Is My Case Eligible to Be Bound Over? 

Article I, Section I, Paragraph XI of the Georgia Constitution of 1983 guarantees a defendant in a criminal case the “inviolate” right to a “public and speedy trial by an impartial jury.” GA CONST Art. 1, § 1, ¶ XI. However, Georgia courts recognize that some cases are not eligible to be bound over to State or Superior Court by distinguishing crimes, “which are solely violations of local or municipal ordinances[,]” versus crimes where the offense is a violation of an ordinance as well as a misdemeanor under State law. Geng v. State, 276 Ga. 4825 (2002). Where the offense is both a violation of local ordinance and a state level offense, the State Court of the county where the alleged incident took place would have “concurrent jurisdiction” over the case. O.C.G.A. § 15-7-4. If the State Court has concurrent jurisdiction over the matter, then the case is eligible to be bound over.

Contact Us

If you or someone you know has been arrested for driving under the influence, contact the law firm of W. Scott Smith at 404.581.0999 today for a free case evaluation. You’ll find a local Atlanta DUI attorney ready to aggressively fight on your behalf. You can also find out more detailed information about Atlanta laws here.

Georgia DUI Law – Necessity Defense to a DUI Charge

There are many legal challenges and defenses available to defendants in a DUI case. One of these defenses is an “affirmative defense.” An affirmative defense is one in which the defendant argues that, even if the allegations of the indictment or accusation are true, there are circumstances that support a determination that he cannot or should not be held criminally liable. In the context of a DUI, the defendant would be arguing to the judge or jury that the defendant was in fact DUI, but the defendant is justified or excused in driving under the influence. One justification defense[1] to DUI is “necessity.”   

Under federal law[2], the doctrine of necessity requires:

1) the defendant reasonably believed that a danger or emergency existed that he did not intentionally cause; 2) the danger or emergency threatened significant harm to himself or a third person; 3) the threatened harm must have been real, imminent, and impending; 4) the defendant had no reasonable means to avoid the danger or emergency except by committing the crime; 5) the crime must have been committed out of duress to avoid the danger or emergency; and 6) the harm the defendant avoided outweighs the harm caused by committing the crime.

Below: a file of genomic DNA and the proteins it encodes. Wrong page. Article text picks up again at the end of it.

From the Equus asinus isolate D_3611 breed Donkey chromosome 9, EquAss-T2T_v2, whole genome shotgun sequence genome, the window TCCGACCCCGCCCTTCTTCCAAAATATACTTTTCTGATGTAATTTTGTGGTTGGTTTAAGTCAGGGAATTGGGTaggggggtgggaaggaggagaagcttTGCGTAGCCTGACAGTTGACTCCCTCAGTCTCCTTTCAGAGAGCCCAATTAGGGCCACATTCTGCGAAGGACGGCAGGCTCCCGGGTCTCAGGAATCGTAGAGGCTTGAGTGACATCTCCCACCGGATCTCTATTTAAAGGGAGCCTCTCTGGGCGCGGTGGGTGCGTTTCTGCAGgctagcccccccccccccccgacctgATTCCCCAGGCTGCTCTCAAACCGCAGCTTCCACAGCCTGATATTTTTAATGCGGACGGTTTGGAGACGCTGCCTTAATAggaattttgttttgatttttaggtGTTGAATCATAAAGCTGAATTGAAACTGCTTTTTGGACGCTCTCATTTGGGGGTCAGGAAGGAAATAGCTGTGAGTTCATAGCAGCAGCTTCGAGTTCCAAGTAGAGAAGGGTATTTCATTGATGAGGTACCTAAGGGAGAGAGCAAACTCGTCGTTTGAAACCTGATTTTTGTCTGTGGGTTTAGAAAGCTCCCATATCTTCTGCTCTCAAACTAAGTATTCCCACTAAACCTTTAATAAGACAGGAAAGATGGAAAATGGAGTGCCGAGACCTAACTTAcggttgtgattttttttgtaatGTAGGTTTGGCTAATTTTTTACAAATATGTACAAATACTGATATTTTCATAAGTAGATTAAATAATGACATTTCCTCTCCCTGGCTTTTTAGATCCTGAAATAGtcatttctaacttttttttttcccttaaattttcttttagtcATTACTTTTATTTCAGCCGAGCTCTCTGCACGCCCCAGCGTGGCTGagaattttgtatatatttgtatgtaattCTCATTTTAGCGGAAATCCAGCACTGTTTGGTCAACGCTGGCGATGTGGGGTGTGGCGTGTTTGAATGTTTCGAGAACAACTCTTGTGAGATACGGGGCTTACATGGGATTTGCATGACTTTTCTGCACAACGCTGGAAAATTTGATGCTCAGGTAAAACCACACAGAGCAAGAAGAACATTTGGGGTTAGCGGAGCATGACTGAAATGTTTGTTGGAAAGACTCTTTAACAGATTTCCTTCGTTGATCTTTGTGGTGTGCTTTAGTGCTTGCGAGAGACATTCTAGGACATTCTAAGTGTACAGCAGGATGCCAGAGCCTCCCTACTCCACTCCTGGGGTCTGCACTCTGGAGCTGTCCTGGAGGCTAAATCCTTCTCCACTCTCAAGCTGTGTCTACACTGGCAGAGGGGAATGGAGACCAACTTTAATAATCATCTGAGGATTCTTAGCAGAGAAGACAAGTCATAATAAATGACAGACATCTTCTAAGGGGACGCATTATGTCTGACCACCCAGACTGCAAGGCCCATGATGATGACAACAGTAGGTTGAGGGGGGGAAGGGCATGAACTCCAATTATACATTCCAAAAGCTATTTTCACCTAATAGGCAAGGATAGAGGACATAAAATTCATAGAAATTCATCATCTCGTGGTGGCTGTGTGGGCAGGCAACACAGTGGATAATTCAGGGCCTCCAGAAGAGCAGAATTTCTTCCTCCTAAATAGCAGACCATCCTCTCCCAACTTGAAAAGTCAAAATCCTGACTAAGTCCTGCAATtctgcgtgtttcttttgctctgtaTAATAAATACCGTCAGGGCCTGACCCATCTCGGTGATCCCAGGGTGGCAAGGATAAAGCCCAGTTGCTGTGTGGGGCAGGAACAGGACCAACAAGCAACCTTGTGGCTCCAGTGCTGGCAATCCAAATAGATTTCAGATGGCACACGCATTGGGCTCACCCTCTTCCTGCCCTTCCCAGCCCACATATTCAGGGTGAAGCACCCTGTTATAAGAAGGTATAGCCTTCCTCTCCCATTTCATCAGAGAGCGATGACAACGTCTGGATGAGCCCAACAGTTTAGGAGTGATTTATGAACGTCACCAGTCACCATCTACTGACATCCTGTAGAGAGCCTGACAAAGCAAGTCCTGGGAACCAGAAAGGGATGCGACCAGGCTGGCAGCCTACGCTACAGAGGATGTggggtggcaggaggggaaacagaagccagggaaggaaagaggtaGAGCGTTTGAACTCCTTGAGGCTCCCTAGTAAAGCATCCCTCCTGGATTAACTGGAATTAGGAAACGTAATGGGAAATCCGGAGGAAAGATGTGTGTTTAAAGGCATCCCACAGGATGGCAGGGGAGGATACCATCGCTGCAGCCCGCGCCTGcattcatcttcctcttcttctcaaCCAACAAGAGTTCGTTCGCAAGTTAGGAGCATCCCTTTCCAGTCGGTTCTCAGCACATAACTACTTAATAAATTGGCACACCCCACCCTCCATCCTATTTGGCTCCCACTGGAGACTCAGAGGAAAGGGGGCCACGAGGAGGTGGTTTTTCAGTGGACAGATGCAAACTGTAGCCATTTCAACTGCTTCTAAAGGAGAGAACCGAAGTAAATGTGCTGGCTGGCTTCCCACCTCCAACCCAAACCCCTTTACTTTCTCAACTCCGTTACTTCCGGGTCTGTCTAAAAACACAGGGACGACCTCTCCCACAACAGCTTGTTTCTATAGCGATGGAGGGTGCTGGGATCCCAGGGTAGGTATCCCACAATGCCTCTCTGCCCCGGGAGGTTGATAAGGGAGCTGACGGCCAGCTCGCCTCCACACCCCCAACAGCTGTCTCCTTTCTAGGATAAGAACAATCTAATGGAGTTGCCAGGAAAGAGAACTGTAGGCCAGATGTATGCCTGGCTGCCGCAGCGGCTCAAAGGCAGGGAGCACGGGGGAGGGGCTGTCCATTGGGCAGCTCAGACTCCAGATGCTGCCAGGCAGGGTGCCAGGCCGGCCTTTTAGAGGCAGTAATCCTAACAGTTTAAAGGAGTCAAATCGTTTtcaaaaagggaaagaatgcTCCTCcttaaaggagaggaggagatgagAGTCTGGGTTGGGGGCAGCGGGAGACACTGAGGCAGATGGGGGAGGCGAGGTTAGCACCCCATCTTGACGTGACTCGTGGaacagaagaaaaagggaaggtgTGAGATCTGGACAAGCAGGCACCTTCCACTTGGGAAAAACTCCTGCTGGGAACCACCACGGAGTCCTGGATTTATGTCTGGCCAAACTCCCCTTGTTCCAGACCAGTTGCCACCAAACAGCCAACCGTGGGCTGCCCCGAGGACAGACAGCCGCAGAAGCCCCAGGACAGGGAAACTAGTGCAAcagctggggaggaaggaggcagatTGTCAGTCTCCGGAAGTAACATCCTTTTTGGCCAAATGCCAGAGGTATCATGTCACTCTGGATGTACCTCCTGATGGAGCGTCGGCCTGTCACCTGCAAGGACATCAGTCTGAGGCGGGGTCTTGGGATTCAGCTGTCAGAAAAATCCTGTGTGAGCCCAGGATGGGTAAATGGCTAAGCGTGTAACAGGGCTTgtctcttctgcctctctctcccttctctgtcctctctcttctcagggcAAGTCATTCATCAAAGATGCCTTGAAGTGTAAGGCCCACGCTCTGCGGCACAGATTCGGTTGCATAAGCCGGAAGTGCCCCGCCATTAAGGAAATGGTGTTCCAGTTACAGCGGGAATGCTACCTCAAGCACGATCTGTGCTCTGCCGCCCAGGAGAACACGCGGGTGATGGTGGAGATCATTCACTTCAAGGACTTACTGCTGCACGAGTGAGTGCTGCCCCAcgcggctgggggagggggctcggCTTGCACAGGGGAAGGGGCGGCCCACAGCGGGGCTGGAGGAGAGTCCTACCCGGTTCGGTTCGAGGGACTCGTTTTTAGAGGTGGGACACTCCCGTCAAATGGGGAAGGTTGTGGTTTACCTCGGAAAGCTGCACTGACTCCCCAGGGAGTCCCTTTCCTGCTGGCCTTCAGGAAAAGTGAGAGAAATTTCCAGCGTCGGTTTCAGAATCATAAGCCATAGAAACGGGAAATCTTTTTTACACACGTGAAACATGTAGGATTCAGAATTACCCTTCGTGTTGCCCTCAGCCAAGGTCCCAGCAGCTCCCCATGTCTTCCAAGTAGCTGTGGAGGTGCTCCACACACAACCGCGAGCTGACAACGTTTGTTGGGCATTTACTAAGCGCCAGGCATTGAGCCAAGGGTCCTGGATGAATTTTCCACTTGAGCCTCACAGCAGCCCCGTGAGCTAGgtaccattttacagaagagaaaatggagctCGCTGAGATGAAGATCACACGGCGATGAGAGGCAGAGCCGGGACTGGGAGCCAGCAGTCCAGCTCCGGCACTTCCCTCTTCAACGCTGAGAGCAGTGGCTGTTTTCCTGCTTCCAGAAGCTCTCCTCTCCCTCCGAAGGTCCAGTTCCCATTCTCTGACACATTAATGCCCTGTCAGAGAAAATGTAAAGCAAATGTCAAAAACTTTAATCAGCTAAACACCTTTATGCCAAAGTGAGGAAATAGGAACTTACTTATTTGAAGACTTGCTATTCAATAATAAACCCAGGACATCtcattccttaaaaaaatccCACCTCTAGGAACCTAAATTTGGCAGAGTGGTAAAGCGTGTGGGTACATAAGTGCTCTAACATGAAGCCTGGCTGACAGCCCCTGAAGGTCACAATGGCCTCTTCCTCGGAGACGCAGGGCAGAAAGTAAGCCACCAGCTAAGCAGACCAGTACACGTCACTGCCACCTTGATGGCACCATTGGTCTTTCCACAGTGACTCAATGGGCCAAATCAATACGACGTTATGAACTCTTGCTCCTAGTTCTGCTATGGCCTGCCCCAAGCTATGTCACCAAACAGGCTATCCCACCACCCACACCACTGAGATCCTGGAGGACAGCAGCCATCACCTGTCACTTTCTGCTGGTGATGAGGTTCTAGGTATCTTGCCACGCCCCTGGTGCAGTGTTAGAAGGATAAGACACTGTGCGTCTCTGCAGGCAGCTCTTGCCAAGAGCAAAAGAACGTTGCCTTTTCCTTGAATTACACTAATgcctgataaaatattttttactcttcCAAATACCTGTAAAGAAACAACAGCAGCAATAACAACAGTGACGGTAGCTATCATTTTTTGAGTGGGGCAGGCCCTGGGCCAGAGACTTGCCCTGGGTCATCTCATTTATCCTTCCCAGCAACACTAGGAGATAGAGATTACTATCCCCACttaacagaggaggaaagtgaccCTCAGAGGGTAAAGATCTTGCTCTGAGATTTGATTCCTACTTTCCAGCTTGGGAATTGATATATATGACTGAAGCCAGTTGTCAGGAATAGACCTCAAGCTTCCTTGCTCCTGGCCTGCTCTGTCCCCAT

In 1991, the Georgia Supreme Court reversed a conviction for DUI because a jury could have found driving under the influence was justified when Defendant was driving 8 ½ month pregnant wife to the doctor.[3] 

Contact Us

If you or someone you know has been arrested for driving under the influence, contact the law firm of W. Scott Smith at 404.581.0999 today for a free case evaluation. You’ll find a local Atlanta DUI attorney ready to aggressively fight on your behalf. You can also find out more detailed information about Atlanta laws here.


[1] O.C.G.A. § 16-3-20

[2] Manners v. Cannella, 891 F.3d 959, 11th Cir. (2018)

[3] Tarvestad v. State, 261 Ga. 605 (1991)

Georgia DUI Law: Motion to Suppress

A motion to suppress seeks to exclude illegally obtained evidence based upon a constitutional violation.[1] The purpose of a motion to suppress is to determine, before trial, whether particular evidence will be admissible at trial. If the judge finds the evidence is not admissible, the prosecuting attorney may determine they cannot go forward on the case and dismiss it entirely. If the judge rules the evidence is admissible, the defendant may be more inclined to enter a guilty plea knowing the objected to evidence will be admitted.